Malaria Preventation for International TravelBy Doctor Mark Wise
"Fever in a returning traveler is malaria, until proven otherwise you should seek immediate attention."
Also see CDC Malaria Recommendations
Ad: Those who are interested in a career helping to stop the spread of malaria might consider earning an MPH online degree from an accredited school.
Malaria is a serious parasitic infection of the bloodstream. It is the most important infectious threat to traveler to the tropics. The factors which will affect your risk of acquiring malaria include:
- your destination
- the duration of your stay
- the time of year
- the precautions you take
- ....... and once again luck!
It is transmitted through the bite of the female anopheles mosquito. The symptoms of malaria may occur in as little as 10 days after infection, but sometimes may not occur for several weeks or months after exposure.
Malaria resembles the flu, and may in fact mimic many illnesses. The classical symptoms include headache, chills, feeling hot and cold and muscle aches and pains. The most important sign of malaria is FEVER. Classically the fever recurs every 48 hours, but this is not always the case.
There is a fair bit of controversy and misinformation regarding both malaria and its prevention. Here are the facts!
- There are four strains, and only four strains, of human malaria.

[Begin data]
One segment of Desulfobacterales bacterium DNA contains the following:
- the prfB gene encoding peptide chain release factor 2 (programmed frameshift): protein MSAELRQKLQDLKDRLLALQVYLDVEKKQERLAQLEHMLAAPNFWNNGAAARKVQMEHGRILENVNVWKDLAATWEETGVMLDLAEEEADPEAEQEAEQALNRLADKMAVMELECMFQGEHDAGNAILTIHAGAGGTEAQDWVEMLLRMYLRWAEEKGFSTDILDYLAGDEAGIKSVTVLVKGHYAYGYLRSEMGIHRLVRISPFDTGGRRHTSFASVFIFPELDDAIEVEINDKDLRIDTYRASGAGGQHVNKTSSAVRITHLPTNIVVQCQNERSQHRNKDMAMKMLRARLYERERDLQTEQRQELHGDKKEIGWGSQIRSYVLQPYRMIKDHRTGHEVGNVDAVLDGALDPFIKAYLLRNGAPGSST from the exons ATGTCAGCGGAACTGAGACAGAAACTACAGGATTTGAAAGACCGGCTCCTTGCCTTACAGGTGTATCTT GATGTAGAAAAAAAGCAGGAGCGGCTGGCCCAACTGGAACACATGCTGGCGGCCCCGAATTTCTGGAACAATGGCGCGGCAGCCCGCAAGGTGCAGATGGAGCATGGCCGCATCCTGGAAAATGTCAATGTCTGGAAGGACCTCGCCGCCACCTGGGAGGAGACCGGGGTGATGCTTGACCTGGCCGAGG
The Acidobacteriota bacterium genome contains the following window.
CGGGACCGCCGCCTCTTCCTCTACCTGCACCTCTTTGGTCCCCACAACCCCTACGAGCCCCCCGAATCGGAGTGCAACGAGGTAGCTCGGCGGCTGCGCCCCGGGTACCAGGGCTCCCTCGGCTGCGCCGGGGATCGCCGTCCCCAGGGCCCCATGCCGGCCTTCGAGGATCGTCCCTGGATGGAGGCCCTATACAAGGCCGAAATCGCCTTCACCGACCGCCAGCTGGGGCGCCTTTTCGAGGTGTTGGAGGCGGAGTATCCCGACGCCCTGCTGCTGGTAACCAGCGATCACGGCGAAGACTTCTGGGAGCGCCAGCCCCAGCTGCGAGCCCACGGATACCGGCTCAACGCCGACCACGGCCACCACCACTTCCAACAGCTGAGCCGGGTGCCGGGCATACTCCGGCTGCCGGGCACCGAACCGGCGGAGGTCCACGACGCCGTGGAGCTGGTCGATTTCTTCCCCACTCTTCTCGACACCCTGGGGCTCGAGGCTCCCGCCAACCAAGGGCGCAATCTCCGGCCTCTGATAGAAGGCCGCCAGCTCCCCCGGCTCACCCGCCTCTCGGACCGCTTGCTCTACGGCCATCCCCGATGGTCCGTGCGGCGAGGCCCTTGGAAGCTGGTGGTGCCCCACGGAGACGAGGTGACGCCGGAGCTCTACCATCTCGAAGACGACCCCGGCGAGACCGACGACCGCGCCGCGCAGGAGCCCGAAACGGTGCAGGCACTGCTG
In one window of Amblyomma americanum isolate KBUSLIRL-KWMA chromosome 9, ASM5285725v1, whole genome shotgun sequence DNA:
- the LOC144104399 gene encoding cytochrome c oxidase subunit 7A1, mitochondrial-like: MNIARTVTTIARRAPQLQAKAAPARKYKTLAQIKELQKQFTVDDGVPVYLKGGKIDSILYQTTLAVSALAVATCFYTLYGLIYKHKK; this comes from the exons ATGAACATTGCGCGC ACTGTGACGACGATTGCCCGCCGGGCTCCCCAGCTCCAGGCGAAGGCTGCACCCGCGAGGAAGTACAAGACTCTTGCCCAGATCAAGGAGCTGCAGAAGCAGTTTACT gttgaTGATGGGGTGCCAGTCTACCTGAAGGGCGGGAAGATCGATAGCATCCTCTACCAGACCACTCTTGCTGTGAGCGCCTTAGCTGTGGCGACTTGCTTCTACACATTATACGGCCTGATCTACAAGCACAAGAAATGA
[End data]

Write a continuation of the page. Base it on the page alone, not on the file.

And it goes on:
- Plasmodium falciparum is the most serious strain, and the only one which may be fatal. This same strain is the one responsible for most of the drug resistance around the world. Drug-resistant malaria is not a new thing. It has been around since the 60's, but its distribution has been expanding. Chloroquine-resistant malaria is now found in all malarious areas of the world with the exception of The Middle East, Haiti and Central America.
- Personal measures such as DEET- containing repellents and mosquito nets are extremely important in preventing malaria.
- Malaria is often misdiagnosed and mistreated in traveler who return home.
- Malaria is a treatable infection, as long as it is treated promptly and properly (sort of like a heart attack).
- It is a myth that once you have malaria, you have it for life. There are two strains of malaria which may persist in the liver and recur, Plasmodium vivax and Plasmodium ovale. However, this "dormant" stage can be eradicated with the drug primaquine.
- Malaria is usually a preventable infection. There are good drugs to prevent malaria. Unfortunately, there are no perfect ones.
- Many people say that antimalarials are worse than the disease. Ask someone who has had cerebral malaria!
Antimalarial infections do not prevent your infection. They only suppress it. But with personal measures, the risk of infection can be greatly reduced. Consider the following:
- Reduce your outdoor exposure between dusk and dawn. This is when the female anopheles mosquito bites.
- Wear long sleeves and other protective clothing.
- Use an insect net at night. These may be impregnated with pyrmethrin, which further increases their efficacy.